The Safety of Liposuction: Results of a National Survey
Article first published online: 11 DEC 2002
2002 American Society for Dermatologic Surgery, Inc.
Volume 28, Issue 11, pages 971–978, November 2002
How to Cite
Housman, T. S., Lawrence, N., Mellen, B. G., George, M. N., Filippo, J. S., Cerveny, K. A., DeMarco, M., Feldman, S. R. and Fleischer, A. B. (2002), The Safety of Liposuction: Results of a National Survey. Dermatologic Surgery, 28: 971–978. doi: 10.1046/j.1524-4725.2002.02081.x
- Issue published online: 11 DEC 2002
- Article first published online: 11 DEC 2002
background. Liposuction procedures are increasing in frequency and may be performed in hospitals, ambulatory surgery centers, or physician offices. Deaths associated with liposuction and previous surveys of liposuction safety have raised concern about the safety of office-based surgery.
objective. To determine the safety of office-based, tumescent liposuction among dermatologic surgeons.
methods. A survey mailed out to dermatologic surgeons in August 2001 requested retrospective information regarding the number of patients undergoing liposuction, the setting in which the procedures were performed, and the complications that occurred during the 7-year period from 1994 to 2000. A detailed complication record was requested for each serious adverse event or death reported. Surveys were mailed to 517 worldwide members of the American Society for Dermatologic Surgery (ASDS) listed as performing liposuction; 505 had adequate contact information. The main outcome mesure was the rate of serious adverse events (SAEs) or deaths per 1000 liposuction procedures for each service setting and for each level of conscious sedation.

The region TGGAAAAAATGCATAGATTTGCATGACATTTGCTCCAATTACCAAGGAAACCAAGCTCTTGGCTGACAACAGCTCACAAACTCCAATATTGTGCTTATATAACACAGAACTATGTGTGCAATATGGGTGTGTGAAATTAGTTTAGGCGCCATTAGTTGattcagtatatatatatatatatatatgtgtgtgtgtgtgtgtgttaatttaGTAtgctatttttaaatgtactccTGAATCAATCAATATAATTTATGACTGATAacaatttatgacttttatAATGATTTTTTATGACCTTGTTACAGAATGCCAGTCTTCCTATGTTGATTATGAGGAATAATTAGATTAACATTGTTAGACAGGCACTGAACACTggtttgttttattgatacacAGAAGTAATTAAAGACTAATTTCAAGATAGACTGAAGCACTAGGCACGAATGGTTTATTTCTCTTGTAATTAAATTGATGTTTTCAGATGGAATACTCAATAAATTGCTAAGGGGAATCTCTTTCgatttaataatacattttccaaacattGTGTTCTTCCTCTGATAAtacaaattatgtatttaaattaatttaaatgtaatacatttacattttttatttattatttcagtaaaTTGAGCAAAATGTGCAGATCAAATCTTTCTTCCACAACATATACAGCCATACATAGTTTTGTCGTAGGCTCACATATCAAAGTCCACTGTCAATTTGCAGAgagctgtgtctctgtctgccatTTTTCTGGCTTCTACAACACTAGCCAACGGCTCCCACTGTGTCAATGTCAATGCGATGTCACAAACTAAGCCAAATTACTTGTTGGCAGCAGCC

results. The overall response rate was 89% (450/505), and of these, 78% (349/450) perform liposuction. A total of 267 dermatologic surgeons completed the survey; 261 provided data on 66,570 liposuction procedures. No deaths were reported. The overall serious adverse event rate was 0.68 per 1000 cases. The SAE rates were higher for hospitals and ambulatory surgery centers than for nonaccredited office settings. SAE rates were also higher for tumescent liposuction combined with intravenous or intramuscular sedation than combined with oral or no sedation.
conclusion. Office-based tumescent liposuction performed by dermatologic surgeons is safe, with a lower complication rate than hospital-based procedures. Future legislation should recognize the proven safety of this procedure as performed by dermatologic surgeons in their offices.